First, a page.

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Torfaen and Blaenau Gwent shared chief executive salary agreed

Stephen Vickers is the chief executive of Torfaen Borough Council (Pic: Torfaen County Borough Council)

THE SALARY to be paid to a council boss who will take on responsibility for a neighbouring authority has been agreed. 

Torfaen and Blaenau Gwent borough councils will share a chief executive on a trial basis with the intention of finding savings and ways to work together. 

It was announced in April Torfaen’s chief executive Stephen Vickers would work on a full time basis as the chief executive of both councils. 

At their June 11 meeting Torfaen borough councillors agreed to share their chief executive for up to nine months for a “discovery phase” and the salary he should be paid, which will also have to be agreed by Blaenau Gwent councillors when they meet on June 12. 

Mr Vickers is currently paid £132,023 a year but unlike all other council employees there is no national pay scales for chief executives meaning the council has had to agree a new salary level.  

A report, which was accepted by the full council, proposed the joint post should have a salary of £156,235 based on the combined population of Torfaen and Blaenau Gwent being 160,000. As the combined population is close to the 161,000 population of Newport the salary of the chief executive of the city council was chosen as a benchmark. 

Mr Vickers had to leave the council chamber during the debate on his salary and independent councillor for Llantarnam, Cwbran Jason O’Connell said the chief executive’s workload was being doubled.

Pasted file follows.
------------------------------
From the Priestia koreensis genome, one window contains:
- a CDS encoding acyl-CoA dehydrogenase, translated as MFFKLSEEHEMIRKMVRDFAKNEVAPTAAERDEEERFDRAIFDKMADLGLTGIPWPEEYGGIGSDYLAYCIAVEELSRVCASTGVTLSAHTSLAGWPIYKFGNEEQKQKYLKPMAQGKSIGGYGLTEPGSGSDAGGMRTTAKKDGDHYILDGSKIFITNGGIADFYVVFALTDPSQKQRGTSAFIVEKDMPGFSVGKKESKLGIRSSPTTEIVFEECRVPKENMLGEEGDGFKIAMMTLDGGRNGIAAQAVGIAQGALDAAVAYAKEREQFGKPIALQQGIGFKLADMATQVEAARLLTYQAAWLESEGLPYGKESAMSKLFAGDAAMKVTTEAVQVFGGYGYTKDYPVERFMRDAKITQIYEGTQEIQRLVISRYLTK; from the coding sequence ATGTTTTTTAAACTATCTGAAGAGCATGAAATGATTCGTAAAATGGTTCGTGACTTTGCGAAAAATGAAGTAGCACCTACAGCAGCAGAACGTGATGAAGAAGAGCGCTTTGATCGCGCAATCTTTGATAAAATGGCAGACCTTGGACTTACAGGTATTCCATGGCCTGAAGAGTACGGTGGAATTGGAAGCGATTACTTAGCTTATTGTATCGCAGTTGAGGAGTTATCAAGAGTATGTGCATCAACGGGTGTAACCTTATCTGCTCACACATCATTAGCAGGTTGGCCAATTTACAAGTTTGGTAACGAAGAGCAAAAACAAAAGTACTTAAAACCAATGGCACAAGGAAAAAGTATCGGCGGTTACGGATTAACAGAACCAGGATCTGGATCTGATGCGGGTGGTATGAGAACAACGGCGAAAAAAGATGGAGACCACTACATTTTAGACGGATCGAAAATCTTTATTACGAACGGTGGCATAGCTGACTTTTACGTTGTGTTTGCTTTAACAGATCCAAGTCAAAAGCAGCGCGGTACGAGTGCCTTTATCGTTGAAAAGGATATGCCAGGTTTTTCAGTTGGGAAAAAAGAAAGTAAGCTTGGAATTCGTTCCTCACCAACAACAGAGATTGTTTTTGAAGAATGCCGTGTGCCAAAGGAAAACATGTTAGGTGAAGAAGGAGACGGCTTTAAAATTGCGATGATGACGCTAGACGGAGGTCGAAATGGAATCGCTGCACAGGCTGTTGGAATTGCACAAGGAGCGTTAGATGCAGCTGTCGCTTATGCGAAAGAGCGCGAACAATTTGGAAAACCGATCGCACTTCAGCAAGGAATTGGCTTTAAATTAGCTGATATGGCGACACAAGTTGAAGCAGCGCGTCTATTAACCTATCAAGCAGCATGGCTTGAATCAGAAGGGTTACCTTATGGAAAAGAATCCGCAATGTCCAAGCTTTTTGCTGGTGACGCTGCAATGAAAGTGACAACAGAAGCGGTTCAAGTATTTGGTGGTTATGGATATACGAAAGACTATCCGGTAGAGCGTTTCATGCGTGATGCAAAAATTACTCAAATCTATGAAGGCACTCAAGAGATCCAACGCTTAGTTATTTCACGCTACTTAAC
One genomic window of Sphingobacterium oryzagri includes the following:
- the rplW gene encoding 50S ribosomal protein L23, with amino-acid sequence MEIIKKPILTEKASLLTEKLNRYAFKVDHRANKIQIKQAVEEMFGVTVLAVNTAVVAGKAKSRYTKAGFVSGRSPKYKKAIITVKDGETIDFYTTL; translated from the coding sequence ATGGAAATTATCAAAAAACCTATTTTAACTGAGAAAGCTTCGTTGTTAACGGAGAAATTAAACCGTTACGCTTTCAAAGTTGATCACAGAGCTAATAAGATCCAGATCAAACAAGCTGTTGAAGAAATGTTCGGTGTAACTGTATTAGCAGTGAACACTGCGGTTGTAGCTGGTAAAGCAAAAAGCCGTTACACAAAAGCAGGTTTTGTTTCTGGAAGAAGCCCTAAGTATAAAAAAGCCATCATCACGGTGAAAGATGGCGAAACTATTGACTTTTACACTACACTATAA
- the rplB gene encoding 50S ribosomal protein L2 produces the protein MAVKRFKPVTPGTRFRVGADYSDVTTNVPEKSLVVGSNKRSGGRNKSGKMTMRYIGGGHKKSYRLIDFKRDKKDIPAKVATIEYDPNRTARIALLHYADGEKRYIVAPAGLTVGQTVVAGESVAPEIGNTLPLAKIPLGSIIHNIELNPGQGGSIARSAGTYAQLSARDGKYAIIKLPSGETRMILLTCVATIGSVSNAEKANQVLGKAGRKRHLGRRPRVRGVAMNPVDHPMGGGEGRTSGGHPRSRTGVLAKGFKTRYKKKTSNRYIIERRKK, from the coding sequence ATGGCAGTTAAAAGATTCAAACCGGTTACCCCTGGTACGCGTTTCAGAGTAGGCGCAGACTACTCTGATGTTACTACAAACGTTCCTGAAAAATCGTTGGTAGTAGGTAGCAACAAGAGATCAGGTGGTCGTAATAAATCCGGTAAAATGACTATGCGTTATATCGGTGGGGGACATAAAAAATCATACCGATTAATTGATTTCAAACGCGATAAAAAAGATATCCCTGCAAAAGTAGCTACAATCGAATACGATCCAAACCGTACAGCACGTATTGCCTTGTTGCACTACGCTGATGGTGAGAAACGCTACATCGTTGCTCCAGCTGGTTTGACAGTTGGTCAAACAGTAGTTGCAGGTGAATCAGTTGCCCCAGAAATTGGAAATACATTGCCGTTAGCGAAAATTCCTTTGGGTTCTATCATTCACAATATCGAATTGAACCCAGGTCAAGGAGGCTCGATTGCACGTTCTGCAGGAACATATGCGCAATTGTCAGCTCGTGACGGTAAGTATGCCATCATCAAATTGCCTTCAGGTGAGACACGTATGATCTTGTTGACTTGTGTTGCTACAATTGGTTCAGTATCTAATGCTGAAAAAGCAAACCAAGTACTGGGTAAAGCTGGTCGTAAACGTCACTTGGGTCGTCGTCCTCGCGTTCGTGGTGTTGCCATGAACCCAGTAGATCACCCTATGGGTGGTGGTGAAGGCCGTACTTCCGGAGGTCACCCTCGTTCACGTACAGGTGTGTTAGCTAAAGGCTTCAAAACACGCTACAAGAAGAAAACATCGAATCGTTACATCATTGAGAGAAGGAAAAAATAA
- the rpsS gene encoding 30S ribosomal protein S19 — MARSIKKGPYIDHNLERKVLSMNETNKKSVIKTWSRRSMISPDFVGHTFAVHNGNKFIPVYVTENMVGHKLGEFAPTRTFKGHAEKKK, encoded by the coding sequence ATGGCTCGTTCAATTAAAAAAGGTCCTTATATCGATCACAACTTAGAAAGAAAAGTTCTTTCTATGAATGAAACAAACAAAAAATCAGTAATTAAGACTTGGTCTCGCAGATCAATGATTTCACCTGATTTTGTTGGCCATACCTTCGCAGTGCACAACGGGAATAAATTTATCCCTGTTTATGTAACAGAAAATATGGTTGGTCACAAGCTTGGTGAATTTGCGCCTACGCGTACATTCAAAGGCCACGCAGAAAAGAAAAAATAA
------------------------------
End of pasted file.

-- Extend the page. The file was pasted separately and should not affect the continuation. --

He asked: “Do we consider that increase to be enough or should we consider something higher to make sure we retain him?” 

Earlier, during the discussion on sharing the chief executive who is the head of all council employees and responsible for ensuring services are delivered and decisions of the elected leaders put in place, Cllr O’Connell said: “In football parlance it’s like sending your star striker out on loan, I’m a little bit upset from that point of view.” 

Jason Lewis, the council’s director of corporate services, said the council had wanted to show “restraint” on pay and it was considered reasonable for the discovery period. 

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He said: “We were mindful of interest in senior pay in local government and other public services and think we needed to show a level of restraint on what is appropriate.” 

In response to Pontnewydd councillor and Labour cabinet member Sue Morgan, Mr Lewis confirmed if there is a decision not to continue with a shared chief executive Mr Vickers will return to Torfaen on his current salary. 

Cllr O’Connell had also questioned if sharing a chief executive would also see shared human resources and finance departments and “departments like education over time”? 

He said: “I see it gradually creeping towards merged boroughs.” 

Deputy chief executive Nigel l Aurelius said the initial proposal is to “share Stephen but explore the potential benefits of the authorities working more closely together.” 

But he said they would remain “sovereign” and set their own council tax. 

Labour council leader Anthony Hunt said the proposal had come “from the bottom up” as opposed to being suggested by the Welsh Government like previously abandoned plans to merge councils and he said it was intended to address the risk of reducing budgets. 

The council agreed to closer working through a shared chief executive, with one member voting against, and to the recommended salary. 

Councillors were told the Independent Renumeration Panel for Wales, which has to be consulted on senior salaries, hadn’t provided a response – despite “several prompts” – but neither had it objected. If it does the councils could be forced to consider a different salary.

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